But the 39-year-old’s actions — deemed heroic by the boy’s relatives — quickly became complicated. Authorities say Srigley had legally bought the handgun and two other firearms in Virginia, but he had failed to register them in the District.
Now, four months later, the D.C. Office of the Attorney General has decided to defer prosecuting Srigley, as long as he doesn’t break the law for two months, agrees to abide by gun laws and pays a $1,000 fine. If Srigley complies for two months, the charge of possessing an unregistered firearm, which carries a maximum sentence of a year in jail, will be dismissed. The decision was, said the attorney general’s spokesman Ted Gest, a way to recognize that Srigley had saved a child.
“The extraordinary circumstances of his role in saving the boy from the dogs’ attack also justified an extraordinary disposition,” Andrew Fois, deputy attorney general in charge of the public safety division, said in a statement.
Srigley, who works for a home remodeling company, declined to comment because the case is pending until mid-July. His attorney did not return calls seeking comment.
The case presented Attorney General Irvin B. Nathan with a difficult decision in a city with some of the nation’s strictest gun laws. It came just nine days after he decided not to prosecute David Gregory, host of NBC’s “Meet the Press,” for waving a high-capacity ammunition clip, which is illegal in the District even if it is empty, on national television.
Critics complained of a double standard for celebrities in the Gregory case. Commentary was muted on the dog case in part because many of the facts, including that the gun Srigley used was unregistered, remained unknown until court documents were filed in the case last week. The Washington Times first reported their existence on Monday.
The charging documents filed in D.C. Superior Court provide the first detailed explanation from police of what happened at Eighth and Sheridan streets that day, and of Srigley’s role in helping prevent the attack from becoming far more serious.
The boy’s uncle said at the time that the youngster had surgery for several wounds and that at least one of the dogs was biting the boy’s ankle when police shot it. The boy’s grandmother said on Monday that the youth continues to have pain in that ankle. Of the gunman being fined, the grandmother said, “I don’t think it’s fair.”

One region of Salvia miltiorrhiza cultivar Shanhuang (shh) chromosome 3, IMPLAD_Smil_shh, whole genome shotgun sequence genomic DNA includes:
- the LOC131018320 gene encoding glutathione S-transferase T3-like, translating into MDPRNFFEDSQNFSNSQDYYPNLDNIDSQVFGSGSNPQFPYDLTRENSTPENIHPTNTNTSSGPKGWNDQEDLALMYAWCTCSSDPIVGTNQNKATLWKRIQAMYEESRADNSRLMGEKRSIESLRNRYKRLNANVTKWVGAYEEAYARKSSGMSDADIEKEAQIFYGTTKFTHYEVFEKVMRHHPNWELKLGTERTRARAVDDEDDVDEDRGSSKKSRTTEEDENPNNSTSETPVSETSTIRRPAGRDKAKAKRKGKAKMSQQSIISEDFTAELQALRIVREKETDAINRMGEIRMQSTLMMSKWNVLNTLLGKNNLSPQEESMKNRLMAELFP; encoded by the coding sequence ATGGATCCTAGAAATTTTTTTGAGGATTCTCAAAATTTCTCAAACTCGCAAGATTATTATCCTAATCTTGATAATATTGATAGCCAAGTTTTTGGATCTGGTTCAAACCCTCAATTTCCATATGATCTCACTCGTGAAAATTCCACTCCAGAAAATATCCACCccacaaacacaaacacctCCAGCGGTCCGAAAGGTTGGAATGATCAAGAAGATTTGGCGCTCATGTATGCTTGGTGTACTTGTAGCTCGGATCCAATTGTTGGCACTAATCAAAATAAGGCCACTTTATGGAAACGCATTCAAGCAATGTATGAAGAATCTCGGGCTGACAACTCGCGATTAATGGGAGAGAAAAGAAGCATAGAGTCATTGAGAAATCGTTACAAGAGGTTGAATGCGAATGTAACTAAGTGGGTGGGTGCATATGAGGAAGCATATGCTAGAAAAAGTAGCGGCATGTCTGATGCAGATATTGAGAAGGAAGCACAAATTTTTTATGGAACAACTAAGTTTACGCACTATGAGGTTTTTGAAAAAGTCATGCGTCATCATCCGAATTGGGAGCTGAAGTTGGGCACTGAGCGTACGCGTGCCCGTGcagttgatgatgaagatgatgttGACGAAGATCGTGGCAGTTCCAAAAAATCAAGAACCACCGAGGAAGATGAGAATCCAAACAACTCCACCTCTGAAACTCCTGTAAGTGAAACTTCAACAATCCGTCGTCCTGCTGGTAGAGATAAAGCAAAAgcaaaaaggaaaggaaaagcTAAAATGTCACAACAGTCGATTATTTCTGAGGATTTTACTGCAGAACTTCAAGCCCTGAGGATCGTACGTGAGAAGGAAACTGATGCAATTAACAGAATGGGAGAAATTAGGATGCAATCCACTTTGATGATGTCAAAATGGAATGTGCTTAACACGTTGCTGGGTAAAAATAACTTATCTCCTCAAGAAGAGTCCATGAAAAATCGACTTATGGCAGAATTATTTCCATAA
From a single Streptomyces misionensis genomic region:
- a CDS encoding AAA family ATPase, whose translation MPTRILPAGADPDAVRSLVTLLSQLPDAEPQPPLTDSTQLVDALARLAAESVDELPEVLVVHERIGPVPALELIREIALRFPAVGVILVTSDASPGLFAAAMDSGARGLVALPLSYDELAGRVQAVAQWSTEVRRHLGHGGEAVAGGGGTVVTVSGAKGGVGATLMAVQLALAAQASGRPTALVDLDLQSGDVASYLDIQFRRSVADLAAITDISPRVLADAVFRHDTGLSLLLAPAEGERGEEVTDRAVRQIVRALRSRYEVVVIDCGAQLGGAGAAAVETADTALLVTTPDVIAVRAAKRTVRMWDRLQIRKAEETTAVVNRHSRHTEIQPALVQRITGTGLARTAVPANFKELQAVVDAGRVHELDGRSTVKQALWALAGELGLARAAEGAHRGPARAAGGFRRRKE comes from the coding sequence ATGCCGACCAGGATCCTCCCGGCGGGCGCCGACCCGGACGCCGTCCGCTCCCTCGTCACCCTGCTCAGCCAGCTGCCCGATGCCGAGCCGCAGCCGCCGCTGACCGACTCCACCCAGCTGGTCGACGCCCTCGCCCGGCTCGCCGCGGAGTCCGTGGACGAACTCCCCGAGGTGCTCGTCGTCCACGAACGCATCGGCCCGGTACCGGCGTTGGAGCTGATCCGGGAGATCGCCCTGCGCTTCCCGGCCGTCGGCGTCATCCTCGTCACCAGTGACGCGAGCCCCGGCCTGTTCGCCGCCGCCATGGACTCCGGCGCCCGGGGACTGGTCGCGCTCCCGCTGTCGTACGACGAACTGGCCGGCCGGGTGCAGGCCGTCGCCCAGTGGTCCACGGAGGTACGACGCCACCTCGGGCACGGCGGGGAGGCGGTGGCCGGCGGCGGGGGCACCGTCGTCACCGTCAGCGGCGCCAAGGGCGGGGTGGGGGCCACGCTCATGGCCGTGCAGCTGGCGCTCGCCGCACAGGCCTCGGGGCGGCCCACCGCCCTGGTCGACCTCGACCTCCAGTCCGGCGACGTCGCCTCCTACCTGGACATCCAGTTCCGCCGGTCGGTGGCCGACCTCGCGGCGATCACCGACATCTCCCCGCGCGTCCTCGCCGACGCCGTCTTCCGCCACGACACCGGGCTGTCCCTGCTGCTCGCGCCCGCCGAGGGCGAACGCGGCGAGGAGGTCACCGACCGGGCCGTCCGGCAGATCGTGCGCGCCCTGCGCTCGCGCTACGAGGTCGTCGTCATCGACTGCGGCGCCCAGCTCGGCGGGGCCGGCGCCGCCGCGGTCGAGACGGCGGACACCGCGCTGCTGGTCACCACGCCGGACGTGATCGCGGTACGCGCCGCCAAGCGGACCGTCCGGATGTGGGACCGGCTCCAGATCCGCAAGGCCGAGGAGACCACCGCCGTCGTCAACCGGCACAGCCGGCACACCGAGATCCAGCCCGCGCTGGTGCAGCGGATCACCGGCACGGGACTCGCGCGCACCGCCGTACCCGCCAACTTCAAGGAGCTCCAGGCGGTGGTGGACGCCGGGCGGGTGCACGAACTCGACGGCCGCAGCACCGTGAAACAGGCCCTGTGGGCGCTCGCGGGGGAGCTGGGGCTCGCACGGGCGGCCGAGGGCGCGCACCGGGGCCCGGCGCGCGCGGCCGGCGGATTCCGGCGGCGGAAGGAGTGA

The documents state that Srigley gave a brief interview to police before requesting an attorney. He told them that he saw the dogs running and men fleeing. He then said he saw the dogs attack the boy at the opening of an alley between the victim’s house and his own.
He got his gun, went onto his front lawn and shot at the three dogs, striking one, police said. A police officer who was already responding stopped the attack. Two dogs died at the scene; the third returned to its home a block away and died there, police said.
“[Srigley] and the officer were successful in stopping the attack,” the court papers say. Srigley told police that the Ruger was not registered in the District. After consulting his attorney, the document says, Srigley allowed police to search his home, where authorities said they found additional ammunition, including 47 12-gauge shotgun shells, seven Remington 16-gauge shotgun shells and 36 Stinger .22-caliber rounds.
Police said Srigley then told them he had an antique M-1 rifle and a Mossberg 12-gauge shotgun in a storage unit in the District. Police said they found both guns in leather cases and without ammunition. Police confirmed that Srigley has no criminal record in the District or elsewhere.
D.C. police seized all of Srigley’s weapons, but prosecutors said in the agreement that he could get them back upon compliance with gun laws in Maryland, where he is moving.